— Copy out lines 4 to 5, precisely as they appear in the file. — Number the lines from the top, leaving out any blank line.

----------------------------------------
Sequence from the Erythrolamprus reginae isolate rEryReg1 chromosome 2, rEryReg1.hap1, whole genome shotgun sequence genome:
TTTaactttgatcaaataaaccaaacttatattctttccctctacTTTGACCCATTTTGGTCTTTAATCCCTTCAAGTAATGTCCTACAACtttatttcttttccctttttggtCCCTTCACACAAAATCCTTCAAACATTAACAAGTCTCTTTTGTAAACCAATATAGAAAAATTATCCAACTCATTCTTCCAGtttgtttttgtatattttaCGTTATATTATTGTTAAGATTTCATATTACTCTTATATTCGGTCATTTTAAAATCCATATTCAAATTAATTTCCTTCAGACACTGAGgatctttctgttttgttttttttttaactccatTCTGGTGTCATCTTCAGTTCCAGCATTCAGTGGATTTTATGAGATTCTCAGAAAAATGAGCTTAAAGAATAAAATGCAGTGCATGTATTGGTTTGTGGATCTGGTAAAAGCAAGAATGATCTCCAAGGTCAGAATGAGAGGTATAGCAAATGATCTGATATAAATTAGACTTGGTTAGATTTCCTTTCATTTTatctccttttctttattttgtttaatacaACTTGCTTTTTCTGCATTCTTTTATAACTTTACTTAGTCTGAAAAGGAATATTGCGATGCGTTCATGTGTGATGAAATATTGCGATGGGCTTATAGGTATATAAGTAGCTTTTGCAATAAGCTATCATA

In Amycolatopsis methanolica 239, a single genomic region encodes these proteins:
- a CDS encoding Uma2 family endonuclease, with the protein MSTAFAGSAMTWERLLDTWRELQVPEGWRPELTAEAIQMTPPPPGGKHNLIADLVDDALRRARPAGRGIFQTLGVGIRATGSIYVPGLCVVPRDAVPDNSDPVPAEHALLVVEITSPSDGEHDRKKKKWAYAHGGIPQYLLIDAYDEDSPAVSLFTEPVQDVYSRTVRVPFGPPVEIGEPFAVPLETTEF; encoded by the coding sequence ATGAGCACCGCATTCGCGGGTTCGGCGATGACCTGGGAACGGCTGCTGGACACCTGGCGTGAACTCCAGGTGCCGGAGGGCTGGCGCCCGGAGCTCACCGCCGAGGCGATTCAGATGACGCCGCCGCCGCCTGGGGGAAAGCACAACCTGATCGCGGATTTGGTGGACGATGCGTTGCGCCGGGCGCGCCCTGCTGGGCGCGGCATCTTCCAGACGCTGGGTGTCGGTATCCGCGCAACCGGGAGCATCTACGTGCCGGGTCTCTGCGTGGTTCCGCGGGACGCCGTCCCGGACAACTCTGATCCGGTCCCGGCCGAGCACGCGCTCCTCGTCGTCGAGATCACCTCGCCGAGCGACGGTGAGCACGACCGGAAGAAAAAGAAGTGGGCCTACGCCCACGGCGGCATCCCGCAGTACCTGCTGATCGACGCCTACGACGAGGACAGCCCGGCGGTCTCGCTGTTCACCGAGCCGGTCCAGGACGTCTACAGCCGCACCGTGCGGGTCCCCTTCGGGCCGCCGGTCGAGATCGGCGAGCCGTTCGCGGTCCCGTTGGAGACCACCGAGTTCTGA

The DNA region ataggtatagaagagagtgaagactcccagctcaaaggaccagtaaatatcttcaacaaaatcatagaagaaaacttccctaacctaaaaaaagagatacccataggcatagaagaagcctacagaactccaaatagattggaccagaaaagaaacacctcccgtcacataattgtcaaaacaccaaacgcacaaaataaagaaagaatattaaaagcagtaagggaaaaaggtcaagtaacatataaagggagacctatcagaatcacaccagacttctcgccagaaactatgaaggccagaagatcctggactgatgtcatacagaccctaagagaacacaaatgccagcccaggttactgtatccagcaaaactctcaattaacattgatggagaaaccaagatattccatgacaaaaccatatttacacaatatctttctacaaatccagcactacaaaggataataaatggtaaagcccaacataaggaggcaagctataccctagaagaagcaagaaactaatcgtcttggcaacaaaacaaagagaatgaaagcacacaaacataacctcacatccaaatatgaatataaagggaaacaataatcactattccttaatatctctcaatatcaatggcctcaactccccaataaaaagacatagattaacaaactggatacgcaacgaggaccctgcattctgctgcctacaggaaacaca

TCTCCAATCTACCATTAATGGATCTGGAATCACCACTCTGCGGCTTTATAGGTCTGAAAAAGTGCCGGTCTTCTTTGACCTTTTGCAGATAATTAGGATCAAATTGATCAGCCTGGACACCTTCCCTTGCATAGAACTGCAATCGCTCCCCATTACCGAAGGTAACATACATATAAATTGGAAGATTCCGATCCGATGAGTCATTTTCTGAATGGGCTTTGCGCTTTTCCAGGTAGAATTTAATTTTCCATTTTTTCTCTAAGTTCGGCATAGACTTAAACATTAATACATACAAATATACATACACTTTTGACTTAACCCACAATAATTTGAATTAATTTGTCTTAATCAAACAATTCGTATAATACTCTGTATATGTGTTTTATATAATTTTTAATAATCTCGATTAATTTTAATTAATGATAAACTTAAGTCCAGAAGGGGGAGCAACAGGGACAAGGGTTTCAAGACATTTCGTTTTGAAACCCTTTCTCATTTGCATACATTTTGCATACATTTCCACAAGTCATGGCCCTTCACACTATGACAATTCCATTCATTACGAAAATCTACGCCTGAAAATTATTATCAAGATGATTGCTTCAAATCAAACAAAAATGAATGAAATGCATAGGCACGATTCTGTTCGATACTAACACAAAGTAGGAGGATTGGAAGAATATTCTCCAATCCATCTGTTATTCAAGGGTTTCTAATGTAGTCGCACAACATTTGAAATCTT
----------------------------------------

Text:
- a CDS encoding Uma2 family endonuclease, with the protein MSTAFAGSAMTWERLLDTWRELQVPEGWRPELTAEAIQMTPPPPGGKHNLIADLVDDALRRARPAGRGIFQTLGVGIRATGSIYVPGLCVVPRDAVPDNSDPVPAEHALLVVEITSPSDGEHDRKKKKWAYAHGGIPQYLLIDAYDEDSPAVSLFTEPVQDVYSRTVRVPFGPPVEIGEPFAVPLETTEF; encoded by the coding sequence ATGAGCACCGCATTCGCGGGTTCGGCGATGACCTGGGAACGGCTGCTGGACACCTGGCGTGAACTCCAGGTGCCGGAGGGCTGGCGCCCGGAGCTCACCGCCGAGGCGATTCAGATGACGCCGCCGCCGCCTGGGGGAAAGCACAACCTGATCGCGGATTTGGTGGACGATGCGTTGCGCCGGGCGCGCCCTGCTGGGCGCGGCATCTTCCAGACGCTGGGTGTCGGTATCCGCGCAACCGGGAGCATCTACGTGCCGGGTCTCTGCGTGGTTCCGCGGGACGCCGTCCCGGACAACTCTGATCCGGTCCCGGCCGAGCACGCGCTCCTCGTCGTCGAGATCACCTCGCCGAGCGACGGTGAGCACGACCGGAAGAAAAAGAAGTGGGCCTACGCCCACGGCGGCATCCCGCAGTACCTGCTGATCGACGCCTACGACGAGGACAGCCCGGCGGTCTCGCTGTTCACCGAGCCGGTCCAGGACGTCTACAGCCGCACCGTGCGGGTCCCCTTCGGGCCGCCGGTCGAGATCGGCGAGCCGTTCGCGGTCCCGTTGGAGACCACCGAGTTCTGA

The DNA region ataggtatagaagagagtgaagactcccagctcaaaggaccagtaaatatcttcaacaaaatcatagaagaaaacttccctaacctaaaaaaagagatacccataggcatagaagaagcctacagaactccaaatagattggaccagaaaagaaacacctcccgtcacataattgtcaaaacaccaaacgcacaaaataaagaaagaatattaaaagcagtaagggaaaaaggtcaagtaacatataaagggagacctatcagaatcacaccagacttctcgccagaaactatgaaggccagaagatcctggactgatgtcatacagaccctaagagaacacaaatgccagcccaggttactgtatccagcaaaactctcaattaacattgatggagaaaccaagatattccatgacaaaaccatatttacacaatatctttctacaaatccagcactacaaaggataataaatggtaaagcccaacataaggaggcaagctataccctagaagaagcaagaaactaatcgtcttggcaacaaaacaaagagaatgaaagcacacaaacataacctcacatccaaatatgaatataaagggaaacaataatcactattccttaatatctctcaatatcaatggcctcaactccccaataaaaagacatagattaacaaactggatacgcaacgaggaccctgcattctgctgcctacaggaaacaca